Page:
Dubai — State-owned Abu Dhabi National Oil Company signed its first internationalpartner for one of its prized offshore concessions, awarding a 10% staketo an Indian consortium led by ONGC Videsh.
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The 40-year deal was signed by ADNOC CEO Sultan al-Jaber and ShashiShanker, chairman of ONGC Group. Overseeing the ceremony late on Saturdaywere Abu Dhabi Crown Prince Mohammed bin Zayed along with Indian PrimeMinister Narendra Modi. The deal will not only help to deepen UAE-Indiaenergy ties, but it will also help the Middle eastern company to expandits presence in Asia.
OVL, along with Indian Oil Corp. and Bharat PetroResources, were awardeda 10% stake in the new Lower Zakum concession, after agreeing to payDirham 2.2 billion ($599 million). Effective from March 9, the deal isthe first time any Indian oil and gas companies have been given a stakein Abu Dhabi's hydrocarbon resources.
The announcement follows months of discussions between ADNOC and morethan a dozen potential international partners for the emirate's mainoffshore oil concession which expires March 8 this year.
"We are hopeful that this historic agreement will lead to furtheropportunities for Indian oil and gas companies to participate in theUAE's energy sector," Shanker said. ADMA CONCESSION BROKEN IN THREE
International stakeholders in the ADMA concession until now were BP with14.67%, Total with 13.33% and Inpex subsidiary Japan Oil Development Co.with 12%.
With so many companies eager to take a slice of the offshore fields, theaward finally sheds light on how Abu Dhabi plans to divide theconcession, located in the shallow waters of the Persian Gulf. In totalit produces around 700,000 b/d, about a quarter of the UAE's total oiloutput and half its crude oil production from offshore fields.
The Indian group was given a 10% stake in Lower Zakum, the first of thethree new concessions being spun off. The others cover the Umm Shaif andNasr fields, and another for the Umm Lulu and Satah al-Razboot fields.All three will be operated by ADNOC Offshore, a new subsidiary, and ADNOCmaintains the controlling 60% stakes.
ADNOC said the restructuring of concessions is aimed at maximizingcommercial value, broadening the partner base, expanding technicalexpertise, and enabling greater market access. This is while it attemptsto boost total production capacity to 3.5 million b/d by the end of 2018,as well as drastically raising its downstream capacity, doubling gasolineproduction and tripling petrochemicals output by 2025.
Further announcements are expected in the coming weeks as ADNOC tries tocomplete the concession awards before the March 8 expiry, forgingpartnerships with international companies willing to share technology,provide ADNOC with international marketing advantages or help financelarge projects.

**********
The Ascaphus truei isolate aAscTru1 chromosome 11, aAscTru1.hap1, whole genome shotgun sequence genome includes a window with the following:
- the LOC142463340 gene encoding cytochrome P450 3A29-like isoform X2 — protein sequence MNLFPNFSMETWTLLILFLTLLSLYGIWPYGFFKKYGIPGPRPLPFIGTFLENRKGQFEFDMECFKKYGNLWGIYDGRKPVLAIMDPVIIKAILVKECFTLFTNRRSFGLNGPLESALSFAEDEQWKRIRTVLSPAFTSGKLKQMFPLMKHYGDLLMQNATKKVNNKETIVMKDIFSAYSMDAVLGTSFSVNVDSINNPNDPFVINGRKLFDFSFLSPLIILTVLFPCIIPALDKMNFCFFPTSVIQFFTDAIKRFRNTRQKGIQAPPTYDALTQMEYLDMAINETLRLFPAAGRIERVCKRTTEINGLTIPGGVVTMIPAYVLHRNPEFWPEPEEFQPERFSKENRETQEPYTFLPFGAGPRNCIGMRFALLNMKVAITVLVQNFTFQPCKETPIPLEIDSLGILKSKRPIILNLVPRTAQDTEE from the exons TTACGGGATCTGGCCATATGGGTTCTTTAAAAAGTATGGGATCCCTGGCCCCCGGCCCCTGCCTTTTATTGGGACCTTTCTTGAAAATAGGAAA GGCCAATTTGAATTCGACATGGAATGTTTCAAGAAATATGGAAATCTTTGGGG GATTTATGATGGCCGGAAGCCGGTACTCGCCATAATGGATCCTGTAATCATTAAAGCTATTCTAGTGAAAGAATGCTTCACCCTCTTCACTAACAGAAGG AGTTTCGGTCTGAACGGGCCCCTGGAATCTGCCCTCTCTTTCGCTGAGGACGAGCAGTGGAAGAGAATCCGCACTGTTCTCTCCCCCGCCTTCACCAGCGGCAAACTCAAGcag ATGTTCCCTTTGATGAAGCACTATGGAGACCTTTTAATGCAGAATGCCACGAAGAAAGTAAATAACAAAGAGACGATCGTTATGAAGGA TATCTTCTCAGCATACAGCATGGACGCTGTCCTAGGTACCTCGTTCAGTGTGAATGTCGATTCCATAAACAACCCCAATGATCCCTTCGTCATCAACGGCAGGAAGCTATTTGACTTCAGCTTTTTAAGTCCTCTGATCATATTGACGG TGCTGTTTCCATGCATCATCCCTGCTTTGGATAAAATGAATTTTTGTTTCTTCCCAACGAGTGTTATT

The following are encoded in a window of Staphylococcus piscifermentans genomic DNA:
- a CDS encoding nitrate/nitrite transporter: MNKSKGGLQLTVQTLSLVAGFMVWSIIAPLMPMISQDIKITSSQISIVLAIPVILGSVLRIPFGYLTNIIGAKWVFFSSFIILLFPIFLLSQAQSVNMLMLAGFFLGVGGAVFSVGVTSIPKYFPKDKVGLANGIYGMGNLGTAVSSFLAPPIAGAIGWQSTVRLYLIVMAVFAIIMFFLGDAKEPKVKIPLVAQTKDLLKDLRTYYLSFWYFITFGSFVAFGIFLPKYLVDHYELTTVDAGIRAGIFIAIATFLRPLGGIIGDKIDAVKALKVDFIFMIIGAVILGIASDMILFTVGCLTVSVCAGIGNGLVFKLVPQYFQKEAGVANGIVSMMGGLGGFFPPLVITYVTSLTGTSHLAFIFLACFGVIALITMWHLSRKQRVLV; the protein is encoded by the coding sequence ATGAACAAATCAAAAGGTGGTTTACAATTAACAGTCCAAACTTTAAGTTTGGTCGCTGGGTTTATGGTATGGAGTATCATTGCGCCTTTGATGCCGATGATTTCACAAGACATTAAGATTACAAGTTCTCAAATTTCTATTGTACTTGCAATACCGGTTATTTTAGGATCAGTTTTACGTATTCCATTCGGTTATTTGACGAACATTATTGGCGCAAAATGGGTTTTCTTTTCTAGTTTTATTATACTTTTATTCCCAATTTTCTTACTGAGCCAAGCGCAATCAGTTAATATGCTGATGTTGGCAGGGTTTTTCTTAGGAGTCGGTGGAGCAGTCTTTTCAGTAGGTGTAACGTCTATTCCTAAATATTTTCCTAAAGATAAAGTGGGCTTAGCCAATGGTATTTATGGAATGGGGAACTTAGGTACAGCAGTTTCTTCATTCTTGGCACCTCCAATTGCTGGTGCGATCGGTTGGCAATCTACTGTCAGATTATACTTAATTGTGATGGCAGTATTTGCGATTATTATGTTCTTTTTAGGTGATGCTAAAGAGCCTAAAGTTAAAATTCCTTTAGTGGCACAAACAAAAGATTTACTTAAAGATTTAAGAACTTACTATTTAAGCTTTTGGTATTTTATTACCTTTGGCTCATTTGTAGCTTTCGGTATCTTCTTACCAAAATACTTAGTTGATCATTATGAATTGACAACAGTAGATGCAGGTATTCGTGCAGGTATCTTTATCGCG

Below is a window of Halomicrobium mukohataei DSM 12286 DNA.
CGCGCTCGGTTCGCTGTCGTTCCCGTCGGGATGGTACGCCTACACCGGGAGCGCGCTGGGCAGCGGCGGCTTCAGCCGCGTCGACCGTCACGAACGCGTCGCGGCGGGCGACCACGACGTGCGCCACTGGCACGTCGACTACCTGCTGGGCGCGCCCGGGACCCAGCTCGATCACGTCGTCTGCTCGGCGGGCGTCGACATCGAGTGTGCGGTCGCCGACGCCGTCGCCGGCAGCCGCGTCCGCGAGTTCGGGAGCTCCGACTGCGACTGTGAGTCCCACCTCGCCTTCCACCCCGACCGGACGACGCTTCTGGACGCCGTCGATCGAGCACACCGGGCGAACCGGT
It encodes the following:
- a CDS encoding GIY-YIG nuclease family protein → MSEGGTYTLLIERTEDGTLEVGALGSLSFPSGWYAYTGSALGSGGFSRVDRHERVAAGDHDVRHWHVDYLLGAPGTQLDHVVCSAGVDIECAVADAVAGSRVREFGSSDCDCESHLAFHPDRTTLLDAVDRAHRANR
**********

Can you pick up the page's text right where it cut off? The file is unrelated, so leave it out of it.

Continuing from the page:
CAPTURING ASIAN DEMAND
Jaber visited both China and Japan earlier this month, meeting withsenior officials and top oil executives. Many UAE oil watchers hadexpected an announcement from the visits. The granting of a 10% stake tothe Indian companies adds a new dimension to the UAE's tilt to its maindemand source for its oil and petrochemicals in Asia.
It follows a similar pattern to the onshore concession awards which werecompleted last February, and confirms what UAE energy minister Suhailal-Mazrouei said last April, that "extending those ties with China,Korea, India, Japan is imperative."
ADNOC retained only two legacy shareholders Total and BP, with 10% eachin the onshore concession, while adding participation from new Asianentrants: China's CNPC and CEFC with a combined 12%, Japan's Inpex with5%, and South Korea's GS Energy with 3%.
Speaking at the signing, Modi said India's relationship with the UAE andIndia had progressed from buyer-seller to one of "mutual investments inthe oil and gas sector."
"The offshore concession in favor of the Indian consortium has taken ourbilateral engagement in the oil and gas sector to a new level, whichbefits the comprehensive strategic partnership between our twocountries," Modi said. "I am happy to note that we have progressed from abuyer-seller relationship to an era of mutual investments in the oil andgas sector."
"This mutually beneficial partnership will help India meet its growingdemand for energy and refined products, create opportunities for ADNOC toincrease its market share in a key growth market, and build a solidfoundation as ADNOC explores potential international investments,particularly focused on downstream opportunities," Jaber said in thestatement.
In a sign of how important India had become, last March ADNOC gave up itscrude storage lease in South Korea, choosing instead to sign a deal withthe Indian Strategic Petroleum Reserve Ltd. The agreement covers storagefor 5.86 million barrels of crude in India's Karnataka state. That's morethan half the total capacity of the underground facility.
ADNOC and ISPRL reaffirmed the commitment Saturday, agreeing to implementthe Karnataka storage deal which was initially announced in January 2017during a visit to India by the Abu Dhabi crown prince. This will not onlyhelp the UAE expand its sales in the South Asian nation, but also givesIndian refiners quick access to cargoes which could potentially lowertheir costs.
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